Words frame understanding and thinking—and in a topic as nuanced and complex as harmful speech, it is critical to ensure a shared understanding of language.
Sticks and Stones uses the terms “harm”, “harmful speech”, and “harmful content” which is different from other common terms such as hate speech, toxic speech, and dangerous speech.
Below is an outline of key terms, language, and approaches we use:
Hate speech is often used in legal contexts and therefore varies widely between on jurisdictions. The Australian eSafety Commission defines hate speech as:“Reasonably likely, in all the circumstances, to offend, insult, humiliate or intimidate another person or a group of people”.
Dangerous Speech is any form of expression (speech, text, or images) that can increase the risk that its audience will condone or participate in violence against members of another group.
Toxic speech is a term defined by Google in its efforts to make the internet a more respectful place:“Rude, disrespectful, or unreasonable comment that is likely to make someone leave a discussion.”Each definition is an important and useful frame, though doesn’t quite capture the focus of Sticks & Stones’ work.
Harm is created when content negatively impacts or limits someone's:
· Mental or physical health.
· Feeling of worth or sense of self.
· Ability to participate.
· Safety (perceived or real).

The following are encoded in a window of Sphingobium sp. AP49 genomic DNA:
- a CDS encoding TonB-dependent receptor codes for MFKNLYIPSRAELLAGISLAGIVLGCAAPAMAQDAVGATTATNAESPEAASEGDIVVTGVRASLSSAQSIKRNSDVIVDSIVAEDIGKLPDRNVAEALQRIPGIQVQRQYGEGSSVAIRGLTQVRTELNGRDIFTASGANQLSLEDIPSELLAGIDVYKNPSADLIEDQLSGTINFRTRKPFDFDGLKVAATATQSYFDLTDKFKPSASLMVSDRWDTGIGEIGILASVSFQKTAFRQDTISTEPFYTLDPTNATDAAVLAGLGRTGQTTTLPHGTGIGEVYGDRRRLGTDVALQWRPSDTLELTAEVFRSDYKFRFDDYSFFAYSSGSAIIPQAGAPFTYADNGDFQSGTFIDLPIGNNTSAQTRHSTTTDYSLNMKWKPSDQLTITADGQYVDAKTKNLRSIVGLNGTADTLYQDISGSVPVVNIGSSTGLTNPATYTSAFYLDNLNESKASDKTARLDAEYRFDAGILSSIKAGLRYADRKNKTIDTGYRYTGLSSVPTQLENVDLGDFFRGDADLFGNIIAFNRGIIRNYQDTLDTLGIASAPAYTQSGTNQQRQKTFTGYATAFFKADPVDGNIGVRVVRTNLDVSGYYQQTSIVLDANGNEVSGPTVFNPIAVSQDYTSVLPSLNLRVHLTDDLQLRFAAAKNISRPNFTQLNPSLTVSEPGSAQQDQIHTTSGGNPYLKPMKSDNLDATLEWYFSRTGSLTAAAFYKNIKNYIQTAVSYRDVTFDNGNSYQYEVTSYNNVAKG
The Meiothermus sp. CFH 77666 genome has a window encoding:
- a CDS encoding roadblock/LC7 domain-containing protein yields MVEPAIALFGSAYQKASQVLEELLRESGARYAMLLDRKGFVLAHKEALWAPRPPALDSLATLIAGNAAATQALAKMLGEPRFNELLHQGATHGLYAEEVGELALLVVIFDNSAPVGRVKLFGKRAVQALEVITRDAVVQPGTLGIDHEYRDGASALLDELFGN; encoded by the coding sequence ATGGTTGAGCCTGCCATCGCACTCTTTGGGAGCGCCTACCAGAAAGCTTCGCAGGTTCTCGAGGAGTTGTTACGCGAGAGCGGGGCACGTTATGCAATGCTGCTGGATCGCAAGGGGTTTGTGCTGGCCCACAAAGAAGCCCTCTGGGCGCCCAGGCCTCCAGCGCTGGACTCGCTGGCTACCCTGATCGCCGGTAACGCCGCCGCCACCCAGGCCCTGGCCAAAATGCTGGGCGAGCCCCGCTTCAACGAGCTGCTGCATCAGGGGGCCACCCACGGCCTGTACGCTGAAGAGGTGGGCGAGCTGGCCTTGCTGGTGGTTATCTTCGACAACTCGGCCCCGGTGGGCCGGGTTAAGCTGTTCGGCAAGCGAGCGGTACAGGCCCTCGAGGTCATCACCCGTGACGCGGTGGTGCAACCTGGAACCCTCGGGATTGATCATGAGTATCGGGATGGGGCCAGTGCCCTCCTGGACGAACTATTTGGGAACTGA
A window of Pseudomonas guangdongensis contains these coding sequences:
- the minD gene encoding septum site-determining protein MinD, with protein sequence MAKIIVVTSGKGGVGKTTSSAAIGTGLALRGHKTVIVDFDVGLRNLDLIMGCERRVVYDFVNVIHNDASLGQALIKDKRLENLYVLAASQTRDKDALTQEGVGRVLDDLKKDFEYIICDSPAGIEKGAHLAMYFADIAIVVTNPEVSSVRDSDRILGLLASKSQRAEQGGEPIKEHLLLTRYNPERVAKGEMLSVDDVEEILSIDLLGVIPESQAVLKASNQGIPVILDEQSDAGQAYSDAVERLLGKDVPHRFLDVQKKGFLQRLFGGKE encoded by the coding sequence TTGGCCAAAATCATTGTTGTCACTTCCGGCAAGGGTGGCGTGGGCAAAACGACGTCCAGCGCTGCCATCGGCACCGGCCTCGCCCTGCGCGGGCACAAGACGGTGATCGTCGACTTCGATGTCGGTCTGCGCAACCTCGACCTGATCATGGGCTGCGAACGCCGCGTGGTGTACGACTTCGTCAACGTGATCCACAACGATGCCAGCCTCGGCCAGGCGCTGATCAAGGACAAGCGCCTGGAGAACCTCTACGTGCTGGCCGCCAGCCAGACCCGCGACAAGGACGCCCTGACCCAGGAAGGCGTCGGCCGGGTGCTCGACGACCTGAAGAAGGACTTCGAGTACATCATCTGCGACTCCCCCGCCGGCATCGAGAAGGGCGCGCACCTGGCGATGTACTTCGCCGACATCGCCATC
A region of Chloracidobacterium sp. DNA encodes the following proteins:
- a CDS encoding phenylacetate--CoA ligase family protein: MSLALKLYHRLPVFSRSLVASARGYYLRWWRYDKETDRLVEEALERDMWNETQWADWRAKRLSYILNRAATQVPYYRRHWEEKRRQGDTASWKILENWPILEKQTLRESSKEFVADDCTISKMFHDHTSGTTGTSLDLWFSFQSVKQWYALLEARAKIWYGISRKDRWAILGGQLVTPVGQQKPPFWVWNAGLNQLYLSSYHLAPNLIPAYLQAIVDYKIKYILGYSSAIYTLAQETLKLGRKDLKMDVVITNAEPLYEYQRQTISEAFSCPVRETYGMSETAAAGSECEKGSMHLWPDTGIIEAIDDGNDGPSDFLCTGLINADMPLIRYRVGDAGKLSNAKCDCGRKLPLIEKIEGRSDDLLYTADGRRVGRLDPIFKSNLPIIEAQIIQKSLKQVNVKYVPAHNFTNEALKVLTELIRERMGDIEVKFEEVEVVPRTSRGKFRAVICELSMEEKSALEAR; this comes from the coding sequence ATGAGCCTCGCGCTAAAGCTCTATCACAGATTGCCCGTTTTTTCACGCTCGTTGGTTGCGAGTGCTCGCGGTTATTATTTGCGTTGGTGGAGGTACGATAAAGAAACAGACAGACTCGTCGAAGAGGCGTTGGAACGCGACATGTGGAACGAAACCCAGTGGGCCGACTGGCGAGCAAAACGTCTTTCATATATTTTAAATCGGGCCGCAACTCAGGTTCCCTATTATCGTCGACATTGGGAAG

The impact of harm can be both immediate and longitudinal. All forms of harm are damaging—regardless of perceived severity.
Sticks & Stones believes offence is distinct from harm. Harmful content typically offends, but offensive content isn’t necessary harmful as per the definition above.
Content that is likely to cause harm can be identified by the following characteristics:
· Dehumanising or oppressing
· Encouraging or supporting of violence
· Normalises any of the above.
Sticks & Stones has a bias towards using the term “harmful content” over “harmful speech” as the word speech is more traditionally linked to binary “freedom of speech” conversations which is not the focus on the project.
Content can both include text and imagery.
Key archetypes have been developed help engage core audiences. These are built on the understanding that many audiences will not necessarily engage in conversations explicitly about harm. NB: This is a working model subject to change:
"I don't like how people communicate online"
"I will speak up to protect people online"
"I have knowingly been harmed by others"
"I have felt off about myself or identity after being online"
"I have said things that I now regret in hindsight"
"I don't feel like I'm allowed to say what I want"
"I have witnessed harmful behaviour online"
"I like to get a rise out of people online"
More information and resources will be uploaded here as Sticks & Stones discovers more.